From the 28 June to the 14 October, the Tate Modern held an Edvard Munch exhibition. The exhibition brought together 60 of Munch’s paintings (mainly from Oslo), as well as some of his film and photography. You would have been sadly mistaken, as I was, if you expected to see Munch’s famous ‘The Scream’ as it wasn’t there: three of the paintings never leave Norway and the fourth sold recently for a staggering $120m, breaking the record for an artwork sold at auction.
Before entering, you were given a small guide to the exhibition which gives you some information about each room (there were also tour guide headsets on offer). In total, there were twelve rooms, each following a theme: medium as muse, reworkings, autobiography, optical space, on stage, compulsion, photography and portraiture, dematerialisation, amateur filmmaker, the outside world, the averted eye and unflinching gaze.
As the guide informed you, “Munch was born on 12 December 1863” and “[he] is often presented in the context of the 1880s and 1890s. However, the majority of his work was produced in the 20th century… His childhood was marked by ill-health and tragedy, as his mother and his beloved sister both died of tuberculosis”. You were really able to experience a great sense of this loss in some of Munch’s paintings. No better example can be found than in ‘The Sick Child’. What struck me about this painting, however, was not only the sense of loss and bereavement Munch imparts, but the way in which such loss and upset is felt more by the mother kneeling by the sick child’s side: arguably a reflection of the pain Munch still felt.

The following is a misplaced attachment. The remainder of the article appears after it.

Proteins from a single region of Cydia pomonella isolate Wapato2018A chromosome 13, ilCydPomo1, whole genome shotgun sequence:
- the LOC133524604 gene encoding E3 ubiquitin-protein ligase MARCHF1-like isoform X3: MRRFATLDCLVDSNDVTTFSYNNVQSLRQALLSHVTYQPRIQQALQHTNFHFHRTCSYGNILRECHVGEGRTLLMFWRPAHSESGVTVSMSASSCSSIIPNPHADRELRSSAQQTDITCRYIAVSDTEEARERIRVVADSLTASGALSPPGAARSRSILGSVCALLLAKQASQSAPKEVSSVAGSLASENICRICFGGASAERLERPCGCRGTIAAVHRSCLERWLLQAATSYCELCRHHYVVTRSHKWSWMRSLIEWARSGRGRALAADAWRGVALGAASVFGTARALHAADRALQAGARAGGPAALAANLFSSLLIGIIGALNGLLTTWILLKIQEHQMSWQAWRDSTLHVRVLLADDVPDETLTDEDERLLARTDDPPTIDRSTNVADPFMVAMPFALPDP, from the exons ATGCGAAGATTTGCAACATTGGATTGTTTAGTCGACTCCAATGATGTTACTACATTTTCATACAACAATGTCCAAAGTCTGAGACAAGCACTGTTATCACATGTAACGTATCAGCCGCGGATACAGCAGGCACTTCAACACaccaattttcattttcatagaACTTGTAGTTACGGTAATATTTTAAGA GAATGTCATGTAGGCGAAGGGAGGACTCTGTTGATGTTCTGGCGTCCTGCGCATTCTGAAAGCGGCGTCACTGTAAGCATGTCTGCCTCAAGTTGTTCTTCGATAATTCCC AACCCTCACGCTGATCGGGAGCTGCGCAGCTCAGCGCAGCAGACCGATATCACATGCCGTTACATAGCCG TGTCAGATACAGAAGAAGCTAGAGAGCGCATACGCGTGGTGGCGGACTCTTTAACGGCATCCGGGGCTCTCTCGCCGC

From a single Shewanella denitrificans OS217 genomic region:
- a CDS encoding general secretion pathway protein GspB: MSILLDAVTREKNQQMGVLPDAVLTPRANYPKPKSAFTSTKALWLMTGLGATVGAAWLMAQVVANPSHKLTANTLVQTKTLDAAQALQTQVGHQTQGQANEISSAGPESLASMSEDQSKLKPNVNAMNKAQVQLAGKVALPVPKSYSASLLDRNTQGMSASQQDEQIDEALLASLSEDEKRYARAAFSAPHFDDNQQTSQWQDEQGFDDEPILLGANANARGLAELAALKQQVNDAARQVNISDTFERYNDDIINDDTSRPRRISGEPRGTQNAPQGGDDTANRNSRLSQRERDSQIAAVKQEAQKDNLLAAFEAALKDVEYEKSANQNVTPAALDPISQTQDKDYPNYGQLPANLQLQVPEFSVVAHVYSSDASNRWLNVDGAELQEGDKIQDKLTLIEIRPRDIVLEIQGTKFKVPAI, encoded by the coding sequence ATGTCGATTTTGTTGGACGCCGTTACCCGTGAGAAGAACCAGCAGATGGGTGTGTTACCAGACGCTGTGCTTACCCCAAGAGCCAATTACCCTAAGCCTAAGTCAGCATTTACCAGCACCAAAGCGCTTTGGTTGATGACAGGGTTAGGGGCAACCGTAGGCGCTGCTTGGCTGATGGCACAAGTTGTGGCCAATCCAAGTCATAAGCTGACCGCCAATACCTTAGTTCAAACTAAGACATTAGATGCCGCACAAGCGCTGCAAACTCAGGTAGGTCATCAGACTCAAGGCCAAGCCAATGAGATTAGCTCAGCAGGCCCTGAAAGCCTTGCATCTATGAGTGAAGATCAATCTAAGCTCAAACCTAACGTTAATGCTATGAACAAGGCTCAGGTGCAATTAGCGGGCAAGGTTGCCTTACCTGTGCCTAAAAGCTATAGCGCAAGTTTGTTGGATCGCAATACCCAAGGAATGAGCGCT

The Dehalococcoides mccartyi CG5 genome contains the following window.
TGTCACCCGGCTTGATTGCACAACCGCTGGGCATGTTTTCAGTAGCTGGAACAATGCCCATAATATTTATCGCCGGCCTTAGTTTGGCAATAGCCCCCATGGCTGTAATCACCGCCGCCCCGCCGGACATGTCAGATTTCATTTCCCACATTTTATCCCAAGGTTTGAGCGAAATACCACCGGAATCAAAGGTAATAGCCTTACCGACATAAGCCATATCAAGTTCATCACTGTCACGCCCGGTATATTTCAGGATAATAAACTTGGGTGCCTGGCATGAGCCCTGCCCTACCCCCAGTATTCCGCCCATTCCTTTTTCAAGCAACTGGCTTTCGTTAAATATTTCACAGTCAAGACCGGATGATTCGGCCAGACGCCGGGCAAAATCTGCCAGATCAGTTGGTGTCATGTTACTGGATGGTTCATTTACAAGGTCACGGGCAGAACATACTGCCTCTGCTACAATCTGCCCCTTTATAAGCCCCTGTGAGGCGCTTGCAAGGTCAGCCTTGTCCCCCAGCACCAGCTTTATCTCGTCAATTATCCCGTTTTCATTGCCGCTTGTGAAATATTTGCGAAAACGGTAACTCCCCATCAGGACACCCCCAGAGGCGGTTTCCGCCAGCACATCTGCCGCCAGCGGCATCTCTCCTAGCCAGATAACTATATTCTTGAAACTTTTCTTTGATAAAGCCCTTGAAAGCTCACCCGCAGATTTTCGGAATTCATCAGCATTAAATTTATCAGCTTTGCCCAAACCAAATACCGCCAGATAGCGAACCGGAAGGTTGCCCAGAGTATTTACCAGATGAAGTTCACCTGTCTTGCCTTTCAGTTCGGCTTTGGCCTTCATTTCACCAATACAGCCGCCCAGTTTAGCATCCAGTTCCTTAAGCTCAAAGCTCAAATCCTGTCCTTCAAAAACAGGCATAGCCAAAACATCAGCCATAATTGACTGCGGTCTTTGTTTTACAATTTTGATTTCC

…shaped by emotional and psychological states…
The harrowing nature of the artwork put real meaning into the guide’s introduction to Munch’s influences: “Munch drew upon his anxieties and spiritual unrest, emphasising his own subject vision. His paintings, prints and drawings were shaped by emotional and psychological states rather than a conventionally naturalistic representation of the world.” After reading this and experiencing it for myself in his artworks, I became struck by the idea that in some way Munch’s art was an emotional and psychological outlet for him. I like to think, for example, that every time he redrew ‘The Sick Child’ (as he did many times, according to the guide, “to meet the demands of collectors”) this issue would resolve within himself a little more each time.
There was such a range of styles, mediums and themes to Munch’s works. From taking photos of himself at arm’s length, like someone may do with a modern-day camera phone, to my personal favourite ‘Worker’s on Their Way Home’ (a large oil painting with strong resonances to futurism), there was so much to see and think about. As I discovered, there’s far more to Munch than ‘The Scream’ and I would highly recommend going to one of his exhibitions, if you ever get the opportunity.